Kenya’s Pezesha and MarketForce settle dispute following a 6-month legal battle

April 8, 2024
2 min read
MarketForce co-founders
  • Following a six-month legal battle, Kenyan fintech startup Pezesha and MarketForce, a B2B eCommerce platform, reached an out-of-court settlement. MarketForce will use its intangible assets valued by Pezesha to settle the debt. 
  • This development comes after Pezesha filed a petition to liquidate MarketForce, a B2B eCommerce platform, due to "outstanding debts," just two years after the two companies collaborated to improve customer inventory and distribution.
  • According to Pezesha's liquidation petition, MarketForce owes the company a significant amount and intends to recover the unpaid debts through legal action.

The two companies are said to have settled their legal dispute four months after it began. They agreed to meet at the Harambeans Global Summit in Maasai Mara in March 2024, where Hilda Moraa, founder of Pezesha, and Tesh Mbaabu, CEO of MarketForce, discussed their differences and eventually reached an agreement to resolve them.

Before [the legal dispute, Pezesha provided merchant lending to MarketForce's retailers, later expanding its services to include a working capital facility. However, as MarketForce faced funding challenges, it became increasingly difficult to meet its debt obligations, causing tensions between the two companies.

On September 25, 2023, Pezesha filed a liquidation lawsuit against MarketForce to settle outstanding debts after it became evident that the company was unable to meet its financial obligations.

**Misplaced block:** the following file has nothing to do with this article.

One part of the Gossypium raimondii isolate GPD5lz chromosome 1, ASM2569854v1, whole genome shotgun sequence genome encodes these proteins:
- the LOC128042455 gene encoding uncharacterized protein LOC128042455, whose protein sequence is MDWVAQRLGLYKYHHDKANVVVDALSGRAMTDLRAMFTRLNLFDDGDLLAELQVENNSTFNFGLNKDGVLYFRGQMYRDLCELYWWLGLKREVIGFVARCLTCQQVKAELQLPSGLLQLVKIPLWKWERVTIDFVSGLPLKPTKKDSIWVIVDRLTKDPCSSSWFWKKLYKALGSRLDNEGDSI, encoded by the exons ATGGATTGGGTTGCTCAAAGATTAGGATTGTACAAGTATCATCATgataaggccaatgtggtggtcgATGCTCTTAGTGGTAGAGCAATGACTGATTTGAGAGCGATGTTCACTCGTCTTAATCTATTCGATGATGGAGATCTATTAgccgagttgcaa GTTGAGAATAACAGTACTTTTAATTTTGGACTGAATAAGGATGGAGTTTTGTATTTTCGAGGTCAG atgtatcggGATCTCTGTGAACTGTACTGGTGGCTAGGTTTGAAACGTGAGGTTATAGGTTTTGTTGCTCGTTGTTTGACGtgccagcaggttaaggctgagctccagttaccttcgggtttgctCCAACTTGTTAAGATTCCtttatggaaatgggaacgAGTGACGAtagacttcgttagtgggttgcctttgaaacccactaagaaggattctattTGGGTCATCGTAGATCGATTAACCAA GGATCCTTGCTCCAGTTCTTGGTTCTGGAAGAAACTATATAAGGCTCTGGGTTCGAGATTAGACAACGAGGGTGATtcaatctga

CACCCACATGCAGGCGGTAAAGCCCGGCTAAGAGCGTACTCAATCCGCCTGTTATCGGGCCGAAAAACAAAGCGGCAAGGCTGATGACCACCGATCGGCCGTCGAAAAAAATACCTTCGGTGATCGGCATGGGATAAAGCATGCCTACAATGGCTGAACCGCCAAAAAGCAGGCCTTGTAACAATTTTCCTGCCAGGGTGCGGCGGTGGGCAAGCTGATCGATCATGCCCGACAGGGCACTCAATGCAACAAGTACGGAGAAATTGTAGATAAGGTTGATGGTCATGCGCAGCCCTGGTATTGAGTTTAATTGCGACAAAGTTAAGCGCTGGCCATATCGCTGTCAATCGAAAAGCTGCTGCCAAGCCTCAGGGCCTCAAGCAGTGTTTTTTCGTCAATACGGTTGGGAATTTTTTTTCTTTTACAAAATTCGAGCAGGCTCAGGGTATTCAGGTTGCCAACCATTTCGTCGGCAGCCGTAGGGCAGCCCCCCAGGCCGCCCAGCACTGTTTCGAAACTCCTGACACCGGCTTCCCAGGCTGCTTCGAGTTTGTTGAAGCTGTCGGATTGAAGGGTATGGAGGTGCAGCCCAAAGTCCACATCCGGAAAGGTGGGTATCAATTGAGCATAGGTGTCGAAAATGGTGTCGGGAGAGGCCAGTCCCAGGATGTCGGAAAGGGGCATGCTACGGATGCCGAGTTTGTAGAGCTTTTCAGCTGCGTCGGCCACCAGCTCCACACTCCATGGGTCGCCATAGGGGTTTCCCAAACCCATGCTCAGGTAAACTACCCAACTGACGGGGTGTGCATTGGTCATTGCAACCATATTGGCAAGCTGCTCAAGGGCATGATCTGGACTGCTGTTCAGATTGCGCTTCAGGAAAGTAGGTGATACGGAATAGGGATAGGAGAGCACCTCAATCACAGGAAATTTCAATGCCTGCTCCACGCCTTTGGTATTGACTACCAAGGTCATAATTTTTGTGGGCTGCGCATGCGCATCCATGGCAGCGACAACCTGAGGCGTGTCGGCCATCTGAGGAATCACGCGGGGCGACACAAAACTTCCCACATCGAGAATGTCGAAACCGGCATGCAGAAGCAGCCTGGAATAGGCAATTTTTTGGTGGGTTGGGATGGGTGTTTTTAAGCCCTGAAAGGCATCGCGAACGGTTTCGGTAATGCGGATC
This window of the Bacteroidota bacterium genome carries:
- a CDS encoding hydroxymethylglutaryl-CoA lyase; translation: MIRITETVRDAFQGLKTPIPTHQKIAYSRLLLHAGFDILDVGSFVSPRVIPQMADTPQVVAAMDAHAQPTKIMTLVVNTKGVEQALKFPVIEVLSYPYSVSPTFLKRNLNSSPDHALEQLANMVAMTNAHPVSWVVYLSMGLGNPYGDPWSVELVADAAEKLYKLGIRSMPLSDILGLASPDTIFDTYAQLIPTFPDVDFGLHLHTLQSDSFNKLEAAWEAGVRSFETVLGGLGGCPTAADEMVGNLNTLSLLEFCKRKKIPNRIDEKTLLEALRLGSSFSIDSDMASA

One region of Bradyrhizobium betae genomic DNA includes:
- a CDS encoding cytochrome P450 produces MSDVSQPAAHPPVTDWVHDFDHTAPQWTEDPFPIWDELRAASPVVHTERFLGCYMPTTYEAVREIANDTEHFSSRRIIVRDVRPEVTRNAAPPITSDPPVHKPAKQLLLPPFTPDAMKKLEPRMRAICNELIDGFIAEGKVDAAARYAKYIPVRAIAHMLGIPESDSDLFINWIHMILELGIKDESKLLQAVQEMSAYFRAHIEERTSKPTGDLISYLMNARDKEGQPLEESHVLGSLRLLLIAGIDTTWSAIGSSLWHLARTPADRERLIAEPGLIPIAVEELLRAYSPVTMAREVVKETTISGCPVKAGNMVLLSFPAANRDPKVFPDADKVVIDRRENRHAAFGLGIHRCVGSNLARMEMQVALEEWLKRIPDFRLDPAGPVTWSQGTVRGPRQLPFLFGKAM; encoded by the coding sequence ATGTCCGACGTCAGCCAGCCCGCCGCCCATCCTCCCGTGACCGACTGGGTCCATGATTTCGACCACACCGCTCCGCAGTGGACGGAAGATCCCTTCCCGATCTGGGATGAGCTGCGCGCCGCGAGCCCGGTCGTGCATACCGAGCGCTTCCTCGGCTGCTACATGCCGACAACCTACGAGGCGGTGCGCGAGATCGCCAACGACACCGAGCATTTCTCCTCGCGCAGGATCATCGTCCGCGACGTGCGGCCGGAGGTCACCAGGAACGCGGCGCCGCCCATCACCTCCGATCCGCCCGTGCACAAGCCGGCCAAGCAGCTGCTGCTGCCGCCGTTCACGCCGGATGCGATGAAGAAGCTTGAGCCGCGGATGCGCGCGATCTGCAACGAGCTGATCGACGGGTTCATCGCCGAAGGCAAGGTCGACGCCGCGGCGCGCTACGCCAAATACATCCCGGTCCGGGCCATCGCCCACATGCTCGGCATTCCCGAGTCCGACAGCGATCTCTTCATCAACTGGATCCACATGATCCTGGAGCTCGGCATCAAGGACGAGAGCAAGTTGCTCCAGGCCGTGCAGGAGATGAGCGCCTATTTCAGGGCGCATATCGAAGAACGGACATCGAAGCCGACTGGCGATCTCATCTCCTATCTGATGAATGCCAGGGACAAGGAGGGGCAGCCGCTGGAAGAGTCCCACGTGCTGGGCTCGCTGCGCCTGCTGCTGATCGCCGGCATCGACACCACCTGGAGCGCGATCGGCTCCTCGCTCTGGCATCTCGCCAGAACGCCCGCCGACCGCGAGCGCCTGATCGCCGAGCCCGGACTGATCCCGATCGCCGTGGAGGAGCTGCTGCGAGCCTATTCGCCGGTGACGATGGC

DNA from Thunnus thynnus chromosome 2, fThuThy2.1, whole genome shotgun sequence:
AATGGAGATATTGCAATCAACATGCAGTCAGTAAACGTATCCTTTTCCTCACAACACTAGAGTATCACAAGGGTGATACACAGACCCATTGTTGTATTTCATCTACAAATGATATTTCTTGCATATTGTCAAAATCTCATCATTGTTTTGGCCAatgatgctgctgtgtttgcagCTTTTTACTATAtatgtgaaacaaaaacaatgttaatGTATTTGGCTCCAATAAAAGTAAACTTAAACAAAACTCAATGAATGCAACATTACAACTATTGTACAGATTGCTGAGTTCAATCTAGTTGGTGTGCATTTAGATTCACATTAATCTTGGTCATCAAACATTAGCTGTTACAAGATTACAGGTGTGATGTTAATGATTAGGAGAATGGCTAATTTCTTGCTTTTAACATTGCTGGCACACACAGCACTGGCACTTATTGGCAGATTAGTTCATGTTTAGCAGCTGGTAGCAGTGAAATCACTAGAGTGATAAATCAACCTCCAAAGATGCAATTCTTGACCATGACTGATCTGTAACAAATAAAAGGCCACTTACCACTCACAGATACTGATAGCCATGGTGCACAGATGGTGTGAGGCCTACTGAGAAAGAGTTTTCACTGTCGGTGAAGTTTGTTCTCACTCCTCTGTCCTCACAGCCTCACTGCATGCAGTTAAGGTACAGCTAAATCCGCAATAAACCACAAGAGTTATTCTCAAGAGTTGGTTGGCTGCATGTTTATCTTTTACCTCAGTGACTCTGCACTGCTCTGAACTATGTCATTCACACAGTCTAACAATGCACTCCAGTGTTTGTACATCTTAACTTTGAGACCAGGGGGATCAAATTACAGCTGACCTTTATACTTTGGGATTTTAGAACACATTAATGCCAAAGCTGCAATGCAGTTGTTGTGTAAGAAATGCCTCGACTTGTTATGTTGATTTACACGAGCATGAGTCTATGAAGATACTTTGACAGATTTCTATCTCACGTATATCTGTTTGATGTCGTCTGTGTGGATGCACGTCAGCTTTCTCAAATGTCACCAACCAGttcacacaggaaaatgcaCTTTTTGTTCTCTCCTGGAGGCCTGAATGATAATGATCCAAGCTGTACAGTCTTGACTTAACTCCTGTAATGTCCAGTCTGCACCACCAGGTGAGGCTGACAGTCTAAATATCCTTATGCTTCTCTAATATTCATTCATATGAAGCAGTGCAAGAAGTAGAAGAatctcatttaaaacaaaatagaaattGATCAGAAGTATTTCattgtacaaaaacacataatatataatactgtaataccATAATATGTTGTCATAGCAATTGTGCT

Meanwhile, MarketForce's funding challenges and market complexities, combined with Pezesha's pressure from investors and board members, are expected to lead to a legal confrontation between the two companies.

In his reaction, Mbaabu expressed that his company “underestimated the challenges of scaling and could have communicated better with Pezesha during our funding setbacks.” 

“We’ve learned the importance of resilience and adaptability in navigating challenges, and we’re committed to fostering a culture of cooperation and trust moving forward,” Mbaabu added, 

Meanwhile, Moraa believes that the two companies could have handled the situation more diplomatically and sought alternative solutions before resorting to litigation.

 “This episode has taught us the value of open communication and the need to prioritise relationships over disputes.”

Pezesha recently received a $500,000 grant from the US International Development Finance Corporation (DFC). The fund will enable the startup to use data science, machine learning, and other advanced computing technologies to streamline lending capabilities and enhance its long-term lending practices to small businesses in sub-Saharan Africa.

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